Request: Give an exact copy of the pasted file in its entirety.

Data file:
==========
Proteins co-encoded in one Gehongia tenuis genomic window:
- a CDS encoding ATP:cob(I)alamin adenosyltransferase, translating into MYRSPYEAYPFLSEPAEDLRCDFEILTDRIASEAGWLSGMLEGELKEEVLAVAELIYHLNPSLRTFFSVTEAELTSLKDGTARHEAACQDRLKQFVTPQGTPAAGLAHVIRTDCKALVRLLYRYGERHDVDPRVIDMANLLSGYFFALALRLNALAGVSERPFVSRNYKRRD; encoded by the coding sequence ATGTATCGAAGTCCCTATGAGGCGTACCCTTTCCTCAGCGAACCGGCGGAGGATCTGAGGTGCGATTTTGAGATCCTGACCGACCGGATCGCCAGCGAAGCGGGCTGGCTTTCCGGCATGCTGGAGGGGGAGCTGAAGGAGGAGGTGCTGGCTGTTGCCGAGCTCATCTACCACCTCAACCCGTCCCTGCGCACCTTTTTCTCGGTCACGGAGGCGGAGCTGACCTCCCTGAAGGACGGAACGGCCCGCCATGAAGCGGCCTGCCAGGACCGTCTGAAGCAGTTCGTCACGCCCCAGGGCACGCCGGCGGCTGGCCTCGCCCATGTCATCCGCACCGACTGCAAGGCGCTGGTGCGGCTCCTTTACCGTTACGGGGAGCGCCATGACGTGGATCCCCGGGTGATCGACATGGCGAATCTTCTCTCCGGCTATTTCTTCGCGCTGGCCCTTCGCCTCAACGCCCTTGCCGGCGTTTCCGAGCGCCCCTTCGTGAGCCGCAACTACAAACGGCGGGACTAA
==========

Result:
Proteins co-encoded in one Gehongia tenuis genomic window:
- a CDS encoding ATP:cob(I)alamin adenosyltransferase, translating into MYRSPYEAYPFLSEPAEDLRCDFEILTDRIASEAGWLSGMLEGELKEEVLAVAELIYHLNPSLRTFFSVTEAELTSLKDGTARHEAACQDRLKQFVTPQGTPAAGLAHVIRTDCKALVRLLYRYGERHDVDPRVIDMANLLSGYFFALALRLNALAGVSERPFVSRNYKRRD; encoded by the coding sequence ATGTATCGAAGTCCCTATGAGGCGTACCCTTTCCTCAGCGAACCGGCGGAGGATCTGAGGTGCGATTTTGAGATCCTGACCGACCGGATCGCCAGCGAAGCGGGCTGGCTTTCCGGCATGCTGGAGGGGGAGCTGAAGGAGGAGGTGCTGGCTGTTGCCGAGCTCATCTACCACCTCAACCCGTCCCTGCGCACCTTTTTCTCGGTCACGGAGGCGGAGCTGACCTCCCTGAAGGACGGAACGGCCCGCCATGAAGCGGCCTGCCAGGACCGTCTGAAGCAGTTCGTCACGCCCCAGGGCACGCCGGCGGCTGGCCTCGCCCATGTCATCCGCACCGACTGCAAGGCGCTGGTGCGGCTCCTTTACCGTTACGGGGAGCGCCATGACGTGGATCCCCGGGTGATCGACATGGCGAATCTTCTCTCCGGCTATTTCTTCGCGCTGGCCCTTCGCCTCAACGCCCTTGCCGGCGTTTCCGAGCGCCCCTTCGTGAGCCGCAACTACAAACGGCGGGACTAA